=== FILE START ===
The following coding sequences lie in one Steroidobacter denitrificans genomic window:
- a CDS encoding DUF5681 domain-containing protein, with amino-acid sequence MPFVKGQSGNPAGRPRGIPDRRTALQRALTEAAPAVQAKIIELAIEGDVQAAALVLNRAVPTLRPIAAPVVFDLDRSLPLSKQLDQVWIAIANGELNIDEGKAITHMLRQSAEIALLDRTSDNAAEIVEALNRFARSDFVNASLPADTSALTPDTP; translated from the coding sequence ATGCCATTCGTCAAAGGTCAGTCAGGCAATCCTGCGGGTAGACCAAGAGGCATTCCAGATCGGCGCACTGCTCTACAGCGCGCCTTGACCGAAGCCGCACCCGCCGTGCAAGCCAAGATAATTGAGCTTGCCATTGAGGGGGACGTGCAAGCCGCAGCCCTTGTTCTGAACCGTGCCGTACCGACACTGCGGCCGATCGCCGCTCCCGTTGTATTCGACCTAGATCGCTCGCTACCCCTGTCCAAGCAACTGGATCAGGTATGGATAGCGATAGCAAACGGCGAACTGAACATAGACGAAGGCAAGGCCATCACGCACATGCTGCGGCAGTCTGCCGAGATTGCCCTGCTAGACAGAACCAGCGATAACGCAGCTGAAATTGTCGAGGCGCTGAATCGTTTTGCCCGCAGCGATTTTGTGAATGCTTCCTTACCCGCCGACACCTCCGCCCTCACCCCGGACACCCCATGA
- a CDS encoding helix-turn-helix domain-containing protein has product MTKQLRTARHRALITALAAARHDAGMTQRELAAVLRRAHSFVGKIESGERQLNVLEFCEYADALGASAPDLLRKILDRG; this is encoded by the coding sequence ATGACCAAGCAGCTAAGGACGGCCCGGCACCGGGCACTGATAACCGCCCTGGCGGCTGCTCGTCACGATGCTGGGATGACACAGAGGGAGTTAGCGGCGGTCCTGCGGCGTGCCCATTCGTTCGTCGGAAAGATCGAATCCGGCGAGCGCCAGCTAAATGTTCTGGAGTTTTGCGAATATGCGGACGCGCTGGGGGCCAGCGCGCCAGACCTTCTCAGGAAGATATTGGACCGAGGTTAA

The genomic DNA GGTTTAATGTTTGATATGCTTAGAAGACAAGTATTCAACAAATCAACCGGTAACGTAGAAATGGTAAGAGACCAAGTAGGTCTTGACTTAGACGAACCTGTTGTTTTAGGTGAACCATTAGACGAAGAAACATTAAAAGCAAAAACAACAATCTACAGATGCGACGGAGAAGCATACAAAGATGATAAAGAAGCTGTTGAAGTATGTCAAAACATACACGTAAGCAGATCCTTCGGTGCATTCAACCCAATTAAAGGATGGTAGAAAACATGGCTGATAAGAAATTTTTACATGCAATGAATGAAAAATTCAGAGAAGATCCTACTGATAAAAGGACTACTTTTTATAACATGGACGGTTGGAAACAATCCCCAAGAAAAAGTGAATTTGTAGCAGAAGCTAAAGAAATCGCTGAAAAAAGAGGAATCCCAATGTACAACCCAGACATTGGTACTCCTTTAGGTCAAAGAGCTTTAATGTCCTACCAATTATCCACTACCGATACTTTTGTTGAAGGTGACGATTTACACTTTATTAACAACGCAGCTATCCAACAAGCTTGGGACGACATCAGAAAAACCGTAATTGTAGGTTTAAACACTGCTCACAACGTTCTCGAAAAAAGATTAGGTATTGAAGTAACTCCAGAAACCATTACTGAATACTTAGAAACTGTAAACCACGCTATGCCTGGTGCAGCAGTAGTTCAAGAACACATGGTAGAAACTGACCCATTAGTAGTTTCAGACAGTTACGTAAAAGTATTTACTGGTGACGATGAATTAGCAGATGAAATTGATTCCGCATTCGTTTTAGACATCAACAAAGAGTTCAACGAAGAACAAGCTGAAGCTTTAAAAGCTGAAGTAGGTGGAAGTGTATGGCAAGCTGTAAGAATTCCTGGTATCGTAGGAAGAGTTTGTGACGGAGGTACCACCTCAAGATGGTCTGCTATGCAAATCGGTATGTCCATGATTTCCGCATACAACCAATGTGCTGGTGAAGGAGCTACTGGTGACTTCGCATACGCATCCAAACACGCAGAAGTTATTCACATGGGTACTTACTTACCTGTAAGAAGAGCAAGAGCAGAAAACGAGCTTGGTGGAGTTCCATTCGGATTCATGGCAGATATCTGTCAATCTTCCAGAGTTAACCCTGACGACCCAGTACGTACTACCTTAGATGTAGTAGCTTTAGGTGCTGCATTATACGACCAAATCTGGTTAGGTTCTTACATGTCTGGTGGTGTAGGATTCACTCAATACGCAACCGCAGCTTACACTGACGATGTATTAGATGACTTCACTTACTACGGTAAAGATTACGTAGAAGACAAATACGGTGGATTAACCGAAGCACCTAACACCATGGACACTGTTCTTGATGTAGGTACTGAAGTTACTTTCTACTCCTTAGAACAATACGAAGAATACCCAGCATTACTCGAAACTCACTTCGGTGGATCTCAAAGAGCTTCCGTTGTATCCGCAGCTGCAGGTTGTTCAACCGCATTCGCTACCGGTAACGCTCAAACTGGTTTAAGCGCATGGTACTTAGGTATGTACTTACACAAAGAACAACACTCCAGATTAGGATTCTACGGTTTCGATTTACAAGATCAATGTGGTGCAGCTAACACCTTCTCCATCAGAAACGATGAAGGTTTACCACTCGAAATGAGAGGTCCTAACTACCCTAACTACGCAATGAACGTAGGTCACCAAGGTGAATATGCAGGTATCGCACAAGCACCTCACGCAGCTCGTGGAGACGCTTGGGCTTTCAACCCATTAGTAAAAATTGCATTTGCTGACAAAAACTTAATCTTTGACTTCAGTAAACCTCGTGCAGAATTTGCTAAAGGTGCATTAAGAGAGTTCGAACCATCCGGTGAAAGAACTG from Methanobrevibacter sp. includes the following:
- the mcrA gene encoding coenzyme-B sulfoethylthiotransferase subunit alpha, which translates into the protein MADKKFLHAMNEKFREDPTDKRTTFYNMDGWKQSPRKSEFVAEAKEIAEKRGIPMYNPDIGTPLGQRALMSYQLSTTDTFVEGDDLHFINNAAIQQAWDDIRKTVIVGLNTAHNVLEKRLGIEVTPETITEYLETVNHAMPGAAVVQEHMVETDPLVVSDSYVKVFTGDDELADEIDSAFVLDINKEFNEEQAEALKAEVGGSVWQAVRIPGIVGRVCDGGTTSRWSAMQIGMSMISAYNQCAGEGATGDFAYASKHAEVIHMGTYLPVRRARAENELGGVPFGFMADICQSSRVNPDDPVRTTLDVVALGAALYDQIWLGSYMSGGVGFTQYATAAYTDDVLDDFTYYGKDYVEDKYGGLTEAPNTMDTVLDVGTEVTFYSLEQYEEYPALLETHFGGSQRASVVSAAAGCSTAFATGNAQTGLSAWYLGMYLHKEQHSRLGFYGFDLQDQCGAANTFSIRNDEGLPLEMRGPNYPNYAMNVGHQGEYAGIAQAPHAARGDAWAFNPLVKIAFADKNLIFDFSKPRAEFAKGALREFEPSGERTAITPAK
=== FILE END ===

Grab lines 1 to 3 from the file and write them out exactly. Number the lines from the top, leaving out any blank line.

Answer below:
The following coding sequences lie in one Steroidobacter denitrificans genomic window:
- a CDS encoding DUF5681 domain-containing protein, with amino-acid sequence MPFVKGQSGNPAGRPRGIPDRRTALQRALTEAAPAVQAKIIELAIEGDVQAAALVLNRAVPTLRPIAAPVVFDLDRSLPLSKQLDQVWIAIANGELNIDEGKAITHMLRQSAEIALLDRTSDNAAEIVEALNRFARSDFVNASLPADTSALTPDTP; translated from the coding sequence ATGCCATTCGTCAAAGGTCAGTCAGGCAATCCTGCGGGTAGACCAAGAGGCATTCCAGATCGGCGCACTGCTCTACAGCGCGCCTTGACCGAAGCCGCACCCGCCGTGCAAGCCAAGATAATTGAGCTTGCCATTGAGGGGGACGTGCAAGCCGCAGCCCTTGTTCTGAACCGTGCCGTACCGACACTGCGGCCGATCGCCGCTCCCGTTGTATTCGACCTAGATCGCTCGCTACCCCTGTCCAAGCAACTGGATCAGGTATGGATAGCGATAGCAAACGGCGAACTGAACATAGACGAAGGCAAGGCCATCACGCACATGCTGCGGCAGTCTGCCGAGATTGCCCTGCTAGACAGAACCAGCGATAACGCAGCTGAAATTGTCGAGGCGCTGAATCGTTTTGCCCGCAGCGATTTTGTGAATGCTTCCTTACCCGCCGACACCTCCGCCCTCACCCCGGACACCCCATGA
- a CDS encoding helix-turn-helix domain-containing protein has product MTKQLRTARHRALITALAAARHDAGMTQRELAAVLRRAHSFVGKIESGERQLNVLEFCEYADALGASAPDLLRKILDRG; this is encoded by the coding sequence ATGACCAAGCAGCTAAGGACGGCCCGGCACCGGGCACTGATAACCGCCCTGGCGGCTGCTCGTCACGATGCTGGGATGACACAGAGGGAGTTAGCGGCGGTCCTGCGGCGTGCCCATTCGTTCGTCGGAAAGATCGAATCCGGCGAGCGCCAGCTAAATGTTCTGGAGTTTTGCGAATATGCGGACGCGCTGGGGGCCAGCGCGCCAGACCTTCTCAGGAAGATATTGGACCGAGGTTAA